Javelin throwing is an athletics event in which a javelin is thrown, which is made of regulatory materials such as metal or fiberglass. The main objective of javelin throwing is to throw it as far as possible. This technique dates back thousands of years, when in ancient times, the javelin was used as an instrument of hunting and fishing, was an instrument of survival. Javelin throwing as a sport was first carried out in ancient Greece, during the pentathlon and the ancient Olympic Games.
What is javelin throw?
Javelin throw is an athletic technique in which the athlete must throw the javelin as far as possible. It is a technique that dates back to ancient Greece, where it was used for fishing and hunting for the survival of the people.
About javelin throw
The sport consists of the player taking position in a specific area and throwing the javelin without moving from the place where it is located. The greater the distance the player can throw the javelin, the better his score will be when it comes to competition.
History of javelin throw
In ancient times, the javelin was an instrument of war and an artifact that was used for survival since it was used as a method for hunting and fishing. It was the size of a hunter, thin and with a sharp point, which became round during competitions. There are indications of paintings and archaeological discoveries dating from the Chinese people around 4000 BC, was used by Egyptians as well. It was formerly called spear.
It is one of the most difficult athletics techniques, with an acceleration and deceleration technique that is transmitted to the javelin through the arm. Three different grip techniques are important:
- Forefinger and thumb grip: the thrower must embrace the javelin with these two fingers, encircling it up to the grip and then wrapping it with the whole hand. It is known as an American grip.
- The grip with the middle finger and thumb: in this technique the athlete must take the javelin with these fingers leaving the index finger below the javelin. It is known as Finnish grip.
- Pincer or orthopedic grip: take the javelin with the index and ring fingers and wrap the javelin with the whole hand. It is known as a fork.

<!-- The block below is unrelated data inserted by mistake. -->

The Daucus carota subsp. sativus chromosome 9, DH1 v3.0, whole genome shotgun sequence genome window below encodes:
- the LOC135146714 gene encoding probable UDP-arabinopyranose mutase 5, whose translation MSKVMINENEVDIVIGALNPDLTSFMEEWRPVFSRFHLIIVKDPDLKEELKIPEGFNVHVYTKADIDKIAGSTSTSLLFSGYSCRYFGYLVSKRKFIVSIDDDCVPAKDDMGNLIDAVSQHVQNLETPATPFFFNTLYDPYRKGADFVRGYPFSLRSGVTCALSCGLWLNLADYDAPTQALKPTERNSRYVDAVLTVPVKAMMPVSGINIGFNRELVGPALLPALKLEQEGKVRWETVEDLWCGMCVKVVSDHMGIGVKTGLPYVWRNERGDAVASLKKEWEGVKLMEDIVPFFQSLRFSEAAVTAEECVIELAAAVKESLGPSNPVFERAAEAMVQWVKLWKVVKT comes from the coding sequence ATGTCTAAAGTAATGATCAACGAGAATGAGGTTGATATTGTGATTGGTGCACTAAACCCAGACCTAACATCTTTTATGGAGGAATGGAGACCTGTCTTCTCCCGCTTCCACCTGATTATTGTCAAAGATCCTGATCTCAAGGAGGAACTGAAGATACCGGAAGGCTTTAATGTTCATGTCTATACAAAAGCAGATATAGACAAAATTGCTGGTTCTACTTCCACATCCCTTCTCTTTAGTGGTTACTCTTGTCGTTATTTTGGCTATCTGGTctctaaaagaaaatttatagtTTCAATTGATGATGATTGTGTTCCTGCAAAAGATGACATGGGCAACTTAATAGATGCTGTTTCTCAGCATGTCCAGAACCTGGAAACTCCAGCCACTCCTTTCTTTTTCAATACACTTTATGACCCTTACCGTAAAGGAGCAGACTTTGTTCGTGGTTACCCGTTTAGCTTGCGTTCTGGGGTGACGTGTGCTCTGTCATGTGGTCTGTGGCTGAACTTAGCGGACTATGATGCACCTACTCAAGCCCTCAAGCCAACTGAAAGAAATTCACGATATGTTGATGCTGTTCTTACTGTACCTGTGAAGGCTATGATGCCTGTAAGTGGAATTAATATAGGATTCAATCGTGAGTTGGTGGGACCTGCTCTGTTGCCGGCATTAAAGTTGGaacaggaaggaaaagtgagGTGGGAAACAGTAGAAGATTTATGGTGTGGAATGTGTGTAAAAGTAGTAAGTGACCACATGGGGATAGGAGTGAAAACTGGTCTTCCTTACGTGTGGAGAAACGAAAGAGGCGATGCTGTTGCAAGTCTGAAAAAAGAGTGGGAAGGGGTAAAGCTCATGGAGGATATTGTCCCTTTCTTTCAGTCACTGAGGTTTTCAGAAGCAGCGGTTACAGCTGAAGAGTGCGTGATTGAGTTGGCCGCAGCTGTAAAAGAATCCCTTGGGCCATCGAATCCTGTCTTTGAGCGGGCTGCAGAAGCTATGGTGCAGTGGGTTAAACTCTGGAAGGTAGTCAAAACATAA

Javelin throw rules
- The order of the competitors will be randomly drawn.
- If there are more than eight players, they may make three attempts each with three additional throws.
- If there is a tie in eighth place, competitors must make three more throws.
- Players may make two practice throws.
- Once the competition starts the players cannot use the impulse zone.
- Each competitor will be credited with the best of their throws.
- The use of hand bandages is not allowed unless the player has an injury.
- The player may wear a girdle to avoid damage to the spine.
- The javelin must be taken by the handle and thrown over the shoulder. Orthodox styles are not allowed.
- The throw will be invalidated if the tip of the javelin’s metal sheath fails to touch ground before any other part of it.
- The player must not cross parallel lines.
- If the player touches the drawn lines with his body, he will be disqualified.
- The player may not leave the impulse zone until the javelin touches ground.
- An incorrect throw-in will be considered a rehearsal, but null.
Javelin throw phases
The stages of javelin throw are as follows:
- Initial position: this is the phase in which the javelin is held by its gravity center or handle, then with the palm of the hand facing up, the fist is tightly closed to better hold the javelin. It should be observed in front, place the trunk upright and place the javelin at the height of the head. The arm with the javelin should be open and flexed at the elbow.
- Race: the objective is to reach the highest speed for more power. The race must be carried out progressively until reaching the throwing area.
- Final steps: there are five different steps in this phase. The first step, after placing the left leg, is to advance the legs to the trunk at the same time as carrying the arm that holds the javelin back. The second step is done with the right leg carrying the javelin back placing the tip level with our face. The third step is done with the outer edges of the heel, the javelin will continue going backwards, the shoulders should make a 90-degree turn to the right pointing to the throwing area and aligning the javelin with the shoulders. The fourth step is the driving step in which the right leg crosses to the left above the knee, the step should be wide but firm. The fifth step consists of the hips and legs forward arcing the trunk backward, at which point the hips push the trunk up and forward.
- Recovery: after the javelin is thrown, the body must maintain the forward movement to cushion the impulse by bending the knees and hips to avoid disrespecting the rules.
The track is marked by two parallel lines separated 4 meters from each other. The launch line is 7 cm wide. The center of this corridor is located between the track mark lines. From this main point, two lines extend beyond the launch line to reach a distance of 90 meters. All pitches must fall between these two lines.
The launch pad area should be between 32 meters and 36.5 meters long and about 4 meters wide. The arch or front limit of the race track must be a curved line painted in white, can be wood or metal, or can be painted directly on the ground. Sectoral lines start at 8 meters from an inside point of the arch and extend to marking flags at an angle of 29º.
Nail slippers must be used, which have different holes in their soles, approximately between four and seven, in which special nails are screwed to the sole. These nails are placed with the objective of providing protection and greater stability to the feet when they adhere to the floor. The most common are pyramidal, compression and needle nails.
Written by Gabriela Briceño V.